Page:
The right to live a life free from domestic violence and abuse is a person’s most basic human right. But for many LGBTQ people, it is sadly not a reality.
More than half of LGBTQ people will experience some form of domestic, family or intimate partner violence or abuse in their lifetime. But most victims remain invisible, with only a fraction of cases reported to police.
This Friday (May 28) is LGBTQ Domestic Violence Awareness Day. This year’s campaign #SeenAndBelieved aims to make every invisible victim visible.
Ben Bjarnesen (pictured), a domestic violence survivor, started the awareness day last year. He also founded the LGBTQ Domestic Violence Foundation.
With the new campaign, Bjarnesen wants all LGBTQ victims and survivors to know they’ll be #SeenAndBelieved and support is available to them.
“Domestic and family violence is an insidious issue that can affect anyone, regardless of their gender, income, occupation, location, race, or religion,” he said.
“LGBTQ people are not immune from experiencing this problem.”
Ben Bjarnesen is a LGBTI Liaison Officer in the Queensland Police Service. He shared his own personal experience with QNews.com.au in 2019.
“The majority of mainstream coverage of this issue frames it as exclusively a heterosexual problem,” he said.
“[As a result] many LGBTQ people feel that what they are experiencing doesn’t fall under the umbrella of domestic violence.
“Or if they seek help, they feel they either won’t be believed or support won’t be available.
“We need to make sure that LGBTQ people know they are seen, they are believed, and there are organisations that will support them.”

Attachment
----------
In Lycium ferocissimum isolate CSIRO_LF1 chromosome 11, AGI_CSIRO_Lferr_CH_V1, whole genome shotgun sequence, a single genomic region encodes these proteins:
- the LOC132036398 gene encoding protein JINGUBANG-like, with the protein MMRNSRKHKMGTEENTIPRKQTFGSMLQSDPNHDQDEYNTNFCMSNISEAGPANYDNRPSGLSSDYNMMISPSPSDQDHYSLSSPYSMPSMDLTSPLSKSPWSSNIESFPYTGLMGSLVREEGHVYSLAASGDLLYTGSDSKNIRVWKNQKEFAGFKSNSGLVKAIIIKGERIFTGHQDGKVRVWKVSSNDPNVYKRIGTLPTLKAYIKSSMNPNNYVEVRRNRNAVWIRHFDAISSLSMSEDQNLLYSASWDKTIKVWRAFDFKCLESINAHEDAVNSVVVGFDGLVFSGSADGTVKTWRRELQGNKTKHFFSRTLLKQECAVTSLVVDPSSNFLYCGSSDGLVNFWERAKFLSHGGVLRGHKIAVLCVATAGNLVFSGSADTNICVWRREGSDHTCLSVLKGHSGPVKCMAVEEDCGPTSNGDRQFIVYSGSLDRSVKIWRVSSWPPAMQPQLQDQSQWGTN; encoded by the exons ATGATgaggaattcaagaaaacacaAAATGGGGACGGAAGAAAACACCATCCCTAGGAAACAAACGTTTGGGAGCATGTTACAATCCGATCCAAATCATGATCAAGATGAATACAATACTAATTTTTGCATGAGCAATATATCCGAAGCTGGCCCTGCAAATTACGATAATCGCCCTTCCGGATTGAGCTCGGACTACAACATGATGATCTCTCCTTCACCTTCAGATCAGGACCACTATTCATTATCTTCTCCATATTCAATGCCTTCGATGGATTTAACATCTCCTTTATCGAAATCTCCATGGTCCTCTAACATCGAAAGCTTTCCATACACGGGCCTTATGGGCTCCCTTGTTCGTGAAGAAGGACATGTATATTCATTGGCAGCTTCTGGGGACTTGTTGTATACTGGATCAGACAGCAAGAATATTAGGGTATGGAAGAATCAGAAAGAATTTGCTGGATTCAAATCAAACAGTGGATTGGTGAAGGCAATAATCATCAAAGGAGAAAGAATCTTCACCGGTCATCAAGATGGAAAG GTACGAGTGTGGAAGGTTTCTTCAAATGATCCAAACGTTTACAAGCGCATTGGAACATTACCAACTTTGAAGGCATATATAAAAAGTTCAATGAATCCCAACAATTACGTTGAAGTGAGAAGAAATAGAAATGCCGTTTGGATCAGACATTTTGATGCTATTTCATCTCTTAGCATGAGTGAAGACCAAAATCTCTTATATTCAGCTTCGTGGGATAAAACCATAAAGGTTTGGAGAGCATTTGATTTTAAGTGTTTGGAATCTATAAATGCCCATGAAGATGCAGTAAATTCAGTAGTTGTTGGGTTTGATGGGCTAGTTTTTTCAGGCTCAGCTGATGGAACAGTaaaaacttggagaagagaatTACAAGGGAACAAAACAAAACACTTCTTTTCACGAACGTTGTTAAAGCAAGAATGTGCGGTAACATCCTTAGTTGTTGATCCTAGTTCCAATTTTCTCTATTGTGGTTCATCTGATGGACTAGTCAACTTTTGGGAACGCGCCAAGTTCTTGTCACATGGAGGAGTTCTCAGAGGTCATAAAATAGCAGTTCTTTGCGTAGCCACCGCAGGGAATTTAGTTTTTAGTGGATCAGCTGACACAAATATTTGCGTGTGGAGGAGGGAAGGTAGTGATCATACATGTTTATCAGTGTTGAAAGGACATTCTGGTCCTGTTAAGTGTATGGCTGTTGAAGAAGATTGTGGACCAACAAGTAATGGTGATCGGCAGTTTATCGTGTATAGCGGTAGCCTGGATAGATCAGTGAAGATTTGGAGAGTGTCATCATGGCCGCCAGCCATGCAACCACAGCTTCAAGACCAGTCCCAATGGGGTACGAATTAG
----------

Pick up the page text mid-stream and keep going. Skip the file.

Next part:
Find out more information at the LGBTQ Domestic Violence Foundation website here.
Everyone has the right to feel safe in their relationships
Australia recognises the month of May as Domestic and Family Violence Prevention Month each year.
Foundation patron Dame Quentin Bryce said all people have the right to feel safe in their relationships.
“Everyone deserves to live a life free from domestic and family violence,” she said.
“We must never back away from our ambition of zero tolerance.”
If you or someone you know is at risk of domestic and family violence:
In an emergency call Triple Zero (000) and ask for the police.
Support for Queensland women is available from the DVConnect Womensline on 1800 811 811.
Support for Queensland men is available on the DVConnect Mensline on 1800 600 636.
Call Diverse Voices on 1800 184 527 from 3pm – midnight. Diverse Voices is a peer-to-peer phone and internet counselling service focused on the diverse voices that make up our community.